Ever since Safari 3, the History Menu added “Reopen Last Closed Window” and “Reopen All Windows from Last Session”. The session information is stored inside ~/Library/Safari/LastSession.plist. When Safari crashes, the crash causing tab will typically be opened again, and Safari will crash again. Download the “LastSession” python script from radiotope to get a list of the Safari sessions that were last active.
For easiest use, download the LastSession python script, make it executable, and save it to your /usr/bin or /usr/local/bin folder:
chmod 755 ~/Downloads/readLastSession..py sudo mv ~/Downloads/readLastSession..py /usr/bin/lastsession
You can also use the Window/Merge All Windows command followed by Bookmarks “Add Bookmark for These 99 Tabs” to easily save you’re entire workspace.
Mac OS X Hints posted about creating “Time Machine” like Session History for Safari by storing version history of the ~/Library/Safari/LastSession.plist file. Version history can be combined with the “readsession” script to get an even longer list of URLs…
There are currently three session management options for Safari, all of which have been updated to work with Safari v4.0.
SAFT: InputManager plugin, SIMBL plugin, or Safari Launcher. $15.
- Add bookmark folder here and add bookmark here in every bookmark menus
- Save and load browser windows
- Bookmark Shelf for visually managing multiple browsing sessions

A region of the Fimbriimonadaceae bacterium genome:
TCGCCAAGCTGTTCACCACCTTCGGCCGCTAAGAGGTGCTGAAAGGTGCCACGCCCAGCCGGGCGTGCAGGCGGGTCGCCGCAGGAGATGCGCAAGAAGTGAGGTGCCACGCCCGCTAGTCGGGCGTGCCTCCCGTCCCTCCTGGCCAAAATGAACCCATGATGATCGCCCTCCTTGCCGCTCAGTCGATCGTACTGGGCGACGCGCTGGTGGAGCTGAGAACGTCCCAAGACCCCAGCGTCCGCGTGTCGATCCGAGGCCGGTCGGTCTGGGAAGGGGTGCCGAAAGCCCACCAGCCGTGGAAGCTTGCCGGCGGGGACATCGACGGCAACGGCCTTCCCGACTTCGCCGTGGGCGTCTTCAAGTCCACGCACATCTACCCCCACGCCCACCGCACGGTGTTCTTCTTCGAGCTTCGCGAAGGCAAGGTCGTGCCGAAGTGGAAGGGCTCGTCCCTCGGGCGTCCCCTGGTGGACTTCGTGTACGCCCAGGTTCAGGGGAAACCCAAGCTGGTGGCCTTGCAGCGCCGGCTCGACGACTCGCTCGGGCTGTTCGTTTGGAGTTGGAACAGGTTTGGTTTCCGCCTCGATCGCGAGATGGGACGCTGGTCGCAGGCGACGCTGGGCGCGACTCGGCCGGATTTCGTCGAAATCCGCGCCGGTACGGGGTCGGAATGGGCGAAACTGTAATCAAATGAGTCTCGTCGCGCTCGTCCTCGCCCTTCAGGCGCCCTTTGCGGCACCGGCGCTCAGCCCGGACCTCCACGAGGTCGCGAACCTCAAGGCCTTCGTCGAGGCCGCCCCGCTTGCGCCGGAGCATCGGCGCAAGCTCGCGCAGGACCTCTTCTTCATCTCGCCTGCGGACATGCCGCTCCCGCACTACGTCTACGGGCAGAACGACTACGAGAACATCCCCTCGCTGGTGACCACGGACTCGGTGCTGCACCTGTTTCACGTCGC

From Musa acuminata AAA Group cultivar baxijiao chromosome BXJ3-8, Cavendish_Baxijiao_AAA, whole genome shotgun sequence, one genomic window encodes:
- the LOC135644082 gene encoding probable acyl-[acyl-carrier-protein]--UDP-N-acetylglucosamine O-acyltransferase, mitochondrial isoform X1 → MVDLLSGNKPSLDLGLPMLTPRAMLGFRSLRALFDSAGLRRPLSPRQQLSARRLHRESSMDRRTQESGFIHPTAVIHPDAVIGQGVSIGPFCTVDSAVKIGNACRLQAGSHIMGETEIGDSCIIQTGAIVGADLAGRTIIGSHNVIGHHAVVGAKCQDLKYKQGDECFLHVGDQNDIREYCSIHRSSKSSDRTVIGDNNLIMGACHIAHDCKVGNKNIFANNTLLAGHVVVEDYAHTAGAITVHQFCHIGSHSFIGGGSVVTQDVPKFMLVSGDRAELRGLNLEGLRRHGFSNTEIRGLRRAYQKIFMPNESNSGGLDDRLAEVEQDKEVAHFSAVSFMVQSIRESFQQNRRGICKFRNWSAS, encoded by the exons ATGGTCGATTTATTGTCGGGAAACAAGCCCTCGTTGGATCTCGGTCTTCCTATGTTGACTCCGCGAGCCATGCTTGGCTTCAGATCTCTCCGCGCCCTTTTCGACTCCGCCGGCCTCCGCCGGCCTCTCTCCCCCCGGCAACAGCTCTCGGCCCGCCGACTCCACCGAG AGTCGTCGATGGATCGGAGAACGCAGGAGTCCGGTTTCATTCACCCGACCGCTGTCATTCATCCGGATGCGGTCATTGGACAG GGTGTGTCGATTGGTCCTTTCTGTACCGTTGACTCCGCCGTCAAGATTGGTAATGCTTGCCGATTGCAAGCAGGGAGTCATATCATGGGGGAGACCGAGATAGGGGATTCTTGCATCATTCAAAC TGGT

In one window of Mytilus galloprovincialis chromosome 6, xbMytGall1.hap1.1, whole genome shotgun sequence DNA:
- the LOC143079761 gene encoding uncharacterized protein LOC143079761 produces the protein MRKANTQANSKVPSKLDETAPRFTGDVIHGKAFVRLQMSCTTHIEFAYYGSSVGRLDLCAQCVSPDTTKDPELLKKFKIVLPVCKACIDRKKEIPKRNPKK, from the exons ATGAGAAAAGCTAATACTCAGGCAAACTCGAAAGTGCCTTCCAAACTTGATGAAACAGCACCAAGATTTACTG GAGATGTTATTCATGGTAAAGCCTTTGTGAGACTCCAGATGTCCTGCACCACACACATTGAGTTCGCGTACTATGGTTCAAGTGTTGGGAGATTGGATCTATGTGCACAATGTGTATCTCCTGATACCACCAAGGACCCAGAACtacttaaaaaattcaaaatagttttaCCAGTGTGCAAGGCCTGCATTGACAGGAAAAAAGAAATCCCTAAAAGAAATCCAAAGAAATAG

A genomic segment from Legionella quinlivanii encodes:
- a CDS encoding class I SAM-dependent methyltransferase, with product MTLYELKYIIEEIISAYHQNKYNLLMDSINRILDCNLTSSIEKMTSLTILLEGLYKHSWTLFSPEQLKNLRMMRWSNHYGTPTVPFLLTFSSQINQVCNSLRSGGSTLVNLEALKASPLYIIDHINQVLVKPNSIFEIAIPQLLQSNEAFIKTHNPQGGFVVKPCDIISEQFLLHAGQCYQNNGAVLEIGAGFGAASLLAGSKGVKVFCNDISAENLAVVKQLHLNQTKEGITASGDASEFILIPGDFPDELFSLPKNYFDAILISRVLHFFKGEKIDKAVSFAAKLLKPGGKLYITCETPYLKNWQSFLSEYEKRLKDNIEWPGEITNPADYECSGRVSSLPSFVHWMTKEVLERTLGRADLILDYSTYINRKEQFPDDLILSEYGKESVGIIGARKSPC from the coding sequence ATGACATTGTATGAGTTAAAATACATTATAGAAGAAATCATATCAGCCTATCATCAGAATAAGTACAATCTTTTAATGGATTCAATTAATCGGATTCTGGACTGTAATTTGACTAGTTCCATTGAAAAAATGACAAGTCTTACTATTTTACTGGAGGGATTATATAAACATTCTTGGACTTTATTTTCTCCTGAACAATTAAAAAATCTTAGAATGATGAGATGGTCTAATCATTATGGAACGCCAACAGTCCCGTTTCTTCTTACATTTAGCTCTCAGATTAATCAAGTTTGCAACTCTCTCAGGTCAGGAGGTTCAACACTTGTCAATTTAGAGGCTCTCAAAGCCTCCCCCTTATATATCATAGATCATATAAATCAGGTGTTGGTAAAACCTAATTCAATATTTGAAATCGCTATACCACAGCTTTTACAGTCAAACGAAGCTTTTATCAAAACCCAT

- Restore Last Workspace Window that is 100% crash proof
- Re-open last session when Safari starts
- Re-open tabs in single window
- Undo Close Tab (CMD+Z)
- Unfortunately, GLIMS “re-open last session” is only updated when Safari exits, so it doesn’t protect you when Safari crashes. GLIMS provides a ton of interesting options, primarily related to the Safari “Search Field”, but doesn’t do much in the way of Session Management.
- Reload windows and tabs when you relaunch Safari
- File / Unclose Window
- Edit / Undo Close Tab
- Forget Me Not is about making Safari easier to use, rather than specifically about managing your session in Safari.
Bottom line: The only plugin that really brings Saft session management to the next level is Saft.
To minimize Safari crashes, you can also use the excellent Click To Flash plugin, which has the pleasant side effect of forcing Youtube to play back in QuickTime rather than Flash.
Next project: Synchronize Safari sessions across multiple machines